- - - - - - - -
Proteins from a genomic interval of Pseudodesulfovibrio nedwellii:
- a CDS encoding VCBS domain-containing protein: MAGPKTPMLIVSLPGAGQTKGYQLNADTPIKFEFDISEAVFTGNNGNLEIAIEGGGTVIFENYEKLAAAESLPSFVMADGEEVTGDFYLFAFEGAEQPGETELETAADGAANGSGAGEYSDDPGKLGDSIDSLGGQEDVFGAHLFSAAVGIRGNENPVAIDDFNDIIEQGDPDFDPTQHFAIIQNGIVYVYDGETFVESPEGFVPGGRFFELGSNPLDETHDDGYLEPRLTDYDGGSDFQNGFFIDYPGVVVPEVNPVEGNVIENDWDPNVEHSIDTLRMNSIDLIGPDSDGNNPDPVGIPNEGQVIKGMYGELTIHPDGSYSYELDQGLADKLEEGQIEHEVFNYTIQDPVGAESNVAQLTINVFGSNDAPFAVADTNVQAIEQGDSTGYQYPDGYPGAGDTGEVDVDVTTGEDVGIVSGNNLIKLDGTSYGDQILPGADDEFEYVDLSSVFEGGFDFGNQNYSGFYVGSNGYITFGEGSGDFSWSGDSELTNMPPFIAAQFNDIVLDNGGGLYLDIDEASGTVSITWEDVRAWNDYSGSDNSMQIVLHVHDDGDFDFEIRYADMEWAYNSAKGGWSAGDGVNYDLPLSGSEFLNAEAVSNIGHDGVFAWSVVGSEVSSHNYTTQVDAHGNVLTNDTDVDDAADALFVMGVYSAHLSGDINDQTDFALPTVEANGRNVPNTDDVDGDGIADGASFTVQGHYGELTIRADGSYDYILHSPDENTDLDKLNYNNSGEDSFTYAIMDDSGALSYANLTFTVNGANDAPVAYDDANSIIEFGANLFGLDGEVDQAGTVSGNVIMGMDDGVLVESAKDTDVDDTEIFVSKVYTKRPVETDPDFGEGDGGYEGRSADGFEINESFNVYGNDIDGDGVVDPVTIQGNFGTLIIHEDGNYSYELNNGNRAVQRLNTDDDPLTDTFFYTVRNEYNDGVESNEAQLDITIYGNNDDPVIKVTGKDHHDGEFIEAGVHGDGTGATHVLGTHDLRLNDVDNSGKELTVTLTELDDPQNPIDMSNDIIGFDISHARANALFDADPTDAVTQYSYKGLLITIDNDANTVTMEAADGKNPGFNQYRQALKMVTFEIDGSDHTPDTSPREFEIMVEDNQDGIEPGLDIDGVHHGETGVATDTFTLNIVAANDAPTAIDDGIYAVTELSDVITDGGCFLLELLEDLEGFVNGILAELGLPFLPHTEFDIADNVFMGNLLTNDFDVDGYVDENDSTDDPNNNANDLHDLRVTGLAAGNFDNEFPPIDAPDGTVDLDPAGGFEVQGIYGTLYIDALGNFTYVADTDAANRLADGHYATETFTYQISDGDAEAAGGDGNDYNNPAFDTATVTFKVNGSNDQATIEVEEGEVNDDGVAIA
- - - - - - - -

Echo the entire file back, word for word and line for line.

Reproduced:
Proteins from a genomic interval of Pseudodesulfovibrio nedwellii:
- a CDS encoding VCBS domain-containing protein: MAGPKTPMLIVSLPGAGQTKGYQLNADTPIKFEFDISEAVFTGNNGNLEIAIEGGGTVIFENYEKLAAAESLPSFVMADGEEVTGDFYLFAFEGAEQPGETELETAADGAANGSGAGEYSDDPGKLGDSIDSLGGQEDVFGAHLFSAAVGIRGNENPVAIDDFNDIIEQGDPDFDPTQHFAIIQNGIVYVYDGETFVESPEGFVPGGRFFELGSNPLDETHDDGYLEPRLTDYDGGSDFQNGFFIDYPGVVVPEVNPVEGNVIENDWDPNVEHSIDTLRMNSIDLIGPDSDGNNPDPVGIPNEGQVIKGMYGELTIHPDGSYSYELDQGLADKLEEGQIEHEVFNYTIQDPVGAESNVAQLTINVFGSNDAPFAVADTNVQAIEQGDSTGYQYPDGYPGAGDTGEVDVDVTTGEDVGIVSGNNLIKLDGTSYGDQILPGADDEFEYVDLSSVFEGGFDFGNQNYSGFYVGSNGYITFGEGSGDFSWSGDSELTNMPPFIAAQFNDIVLDNGGGLYLDIDEASGTVSITWEDVRAWNDYSGSDNSMQIVLHVHDDGDFDFEIRYADMEWAYNSAKGGWSAGDGVNYDLPLSGSEFLNAEAVSNIGHDGVFAWSVVGSEVSSHNYTTQVDAHGNVLTNDTDVDDAADALFVMGVYSAHLSGDINDQTDFALPTVEANGRNVPNTDDVDGDGIADGASFTVQGHYGELTIRADGSYDYILHSPDENTDLDKLNYNNSGEDSFTYAIMDDSGALSYANLTFTVNGANDAPVAYDDANSIIEFGANLFGLDGEVDQAGTVSGNVIMGMDDGVLVESAKDTDVDDTEIFVSKVYTKRPVETDPDFGEGDGGYEGRSADGFEINESFNVYGNDIDGDGVVDPVTIQGNFGTLIIHEDGNYSYELNNGNRAVQRLNTDDDPLTDTFFYTVRNEYNDGVESNEAQLDITIYGNNDDPVIKVTGKDHHDGEFIEAGVHGDGTGATHVLGTHDLRLNDVDNSGKELTVTLTELDDPQNPIDMSNDIIGFDISHARANALFDADPTDAVTQYSYKGLLITIDNDANTVTMEAADGKNPGFNQYRQALKMVTFEIDGSDHTPDTSPREFEIMVEDNQDGIEPGLDIDGVHHGETGVATDTFTLNIVAANDAPTAIDDGIYAVTELSDVITDGGCFLLELLEDLEGFVNGILAELGLPFLPHTEFDIADNVFMGNLLTNDFDVDGYVDENDSTDDPNNNANDLHDLRVTGLAAGNFDNEFPPIDAPDGTVDLDPAGGFEVQGIYGTLYIDALGNFTYVADTDAANRLADGHYATETFTYQISDGDAEAAGGDGNDYNNPAFDTATVTFKVNGSNDQATIEVEEGEVNDDGVAIA